• Announcements

    • khawk

      Download the Game Design and Indie Game Marketing Freebook   07/19/17

      GameDev.net and CRC Press have teamed up to bring a free ebook of content curated from top titles published by CRC Press. The freebook, Practices of Game Design & Indie Game Marketing, includes chapters from The Art of Game Design: A Book of Lenses, A Practical Guide to Indie Game Marketing, and An Architectural Approach to Level Design. The GameDev.net FreeBook is relevant to game designers, developers, and those interested in learning more about the challenges in game development. We know game development can be a tough discipline and business, so we picked several chapters from CRC Press titles that we thought would be of interest to you, the GameDev.net audience, in your journey to design, develop, and market your next game. The free ebook is available through CRC Press by clicking here. The Curated Books The Art of Game Design: A Book of Lenses, Second Edition, by Jesse Schell Presents 100+ sets of questions, or different lenses, for viewing a game’s design, encompassing diverse fields such as psychology, architecture, music, film, software engineering, theme park design, mathematics, anthropology, and more. Written by one of the world's top game designers, this book describes the deepest and most fundamental principles of game design, demonstrating how tactics used in board, card, and athletic games also work in video games. It provides practical instruction on creating world-class games that will be played again and again. View it here. A Practical Guide to Indie Game Marketing, by Joel Dreskin Marketing is an essential but too frequently overlooked or minimized component of the release plan for indie games. A Practical Guide to Indie Game Marketing provides you with the tools needed to build visibility and sell your indie games. With special focus on those developers with small budgets and limited staff and resources, this book is packed with tangible recommendations and techniques that you can put to use immediately. As a seasoned professional of the indie game arena, author Joel Dreskin gives you insight into practical, real-world experiences of marketing numerous successful games and also provides stories of the failures. View it here. An Architectural Approach to Level Design This is one of the first books to integrate architectural and spatial design theory with the field of level design. The book presents architectural techniques and theories for level designers to use in their own work. It connects architecture and level design in different ways that address the practical elements of how designers construct space and the experiential elements of how and why humans interact with this space. Throughout the text, readers learn skills for spatial layout, evoking emotion through gamespaces, and creating better levels through architectural theory. View it here. Learn more and download the ebook by clicking here. Did you know? GameDev.net and CRC Press also recently teamed up to bring GDNet+ Members up to a 20% discount on all CRC Press books. Learn more about this and other benefits here.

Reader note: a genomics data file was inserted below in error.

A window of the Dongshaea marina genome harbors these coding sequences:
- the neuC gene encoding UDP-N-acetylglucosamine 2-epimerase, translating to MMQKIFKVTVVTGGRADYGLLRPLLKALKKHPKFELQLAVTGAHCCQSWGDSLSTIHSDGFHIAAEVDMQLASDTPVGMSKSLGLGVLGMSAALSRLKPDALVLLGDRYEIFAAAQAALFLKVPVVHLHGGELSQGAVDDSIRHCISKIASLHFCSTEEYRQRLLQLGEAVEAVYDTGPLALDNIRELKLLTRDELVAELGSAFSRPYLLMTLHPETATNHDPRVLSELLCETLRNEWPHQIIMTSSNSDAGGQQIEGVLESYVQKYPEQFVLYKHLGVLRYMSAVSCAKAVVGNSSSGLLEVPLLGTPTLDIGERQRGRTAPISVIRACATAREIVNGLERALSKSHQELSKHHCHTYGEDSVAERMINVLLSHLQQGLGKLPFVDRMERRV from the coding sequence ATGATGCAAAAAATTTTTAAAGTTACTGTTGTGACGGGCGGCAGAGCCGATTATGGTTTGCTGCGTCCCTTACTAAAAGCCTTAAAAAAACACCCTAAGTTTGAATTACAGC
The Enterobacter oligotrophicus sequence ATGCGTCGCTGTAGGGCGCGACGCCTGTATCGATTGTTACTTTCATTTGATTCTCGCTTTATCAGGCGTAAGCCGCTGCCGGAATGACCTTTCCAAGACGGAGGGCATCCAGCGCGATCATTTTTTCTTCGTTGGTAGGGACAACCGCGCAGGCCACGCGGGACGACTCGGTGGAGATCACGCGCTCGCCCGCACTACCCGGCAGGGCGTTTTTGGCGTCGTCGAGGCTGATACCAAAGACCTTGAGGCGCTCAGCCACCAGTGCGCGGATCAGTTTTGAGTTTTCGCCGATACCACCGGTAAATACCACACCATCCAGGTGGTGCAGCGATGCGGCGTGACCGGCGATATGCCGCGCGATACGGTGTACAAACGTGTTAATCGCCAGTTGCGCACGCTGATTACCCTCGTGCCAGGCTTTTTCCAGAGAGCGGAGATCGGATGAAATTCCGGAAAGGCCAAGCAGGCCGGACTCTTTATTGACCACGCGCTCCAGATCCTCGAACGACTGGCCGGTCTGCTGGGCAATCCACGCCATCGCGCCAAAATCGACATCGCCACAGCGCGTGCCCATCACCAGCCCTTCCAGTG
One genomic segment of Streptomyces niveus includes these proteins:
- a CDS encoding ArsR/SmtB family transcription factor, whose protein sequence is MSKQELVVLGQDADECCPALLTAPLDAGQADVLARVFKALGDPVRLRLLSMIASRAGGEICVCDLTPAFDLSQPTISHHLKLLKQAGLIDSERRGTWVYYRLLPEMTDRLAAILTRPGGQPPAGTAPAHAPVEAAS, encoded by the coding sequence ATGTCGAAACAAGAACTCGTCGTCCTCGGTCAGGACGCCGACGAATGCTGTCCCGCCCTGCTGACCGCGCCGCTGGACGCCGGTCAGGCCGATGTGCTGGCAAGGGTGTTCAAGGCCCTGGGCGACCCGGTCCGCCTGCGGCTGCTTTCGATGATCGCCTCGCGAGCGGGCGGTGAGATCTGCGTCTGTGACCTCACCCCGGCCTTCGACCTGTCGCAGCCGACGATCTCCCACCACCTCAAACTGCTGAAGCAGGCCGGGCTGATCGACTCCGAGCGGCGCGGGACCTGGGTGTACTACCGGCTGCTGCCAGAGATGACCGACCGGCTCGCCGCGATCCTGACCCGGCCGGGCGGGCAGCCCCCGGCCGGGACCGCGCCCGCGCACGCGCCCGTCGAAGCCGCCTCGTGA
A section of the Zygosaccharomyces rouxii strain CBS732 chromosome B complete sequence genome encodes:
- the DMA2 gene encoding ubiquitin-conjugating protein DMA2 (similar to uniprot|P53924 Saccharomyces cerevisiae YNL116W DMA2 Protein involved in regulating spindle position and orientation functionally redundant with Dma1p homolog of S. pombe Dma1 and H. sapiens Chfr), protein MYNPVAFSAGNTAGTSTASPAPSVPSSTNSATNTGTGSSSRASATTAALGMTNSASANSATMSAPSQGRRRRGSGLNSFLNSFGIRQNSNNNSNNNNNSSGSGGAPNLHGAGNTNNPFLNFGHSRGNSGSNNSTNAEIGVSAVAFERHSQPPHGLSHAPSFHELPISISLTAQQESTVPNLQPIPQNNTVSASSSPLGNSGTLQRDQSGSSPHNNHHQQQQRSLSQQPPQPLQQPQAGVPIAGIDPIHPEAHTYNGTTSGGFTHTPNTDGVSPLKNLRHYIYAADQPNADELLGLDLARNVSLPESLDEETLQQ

Sign in to follow this  
Followers 0
lride

How to measure the time it takes to evalueate an expression

8 posts in this topic

say I have a boolean expression

a<b

How can I measure the time it takes for my computer to evaluate a single expression? Edited by lride
0

Share this post


Link to post
Share on other sites
uhm...

I guess you could make a timestamp before and after the expression and look at the difference.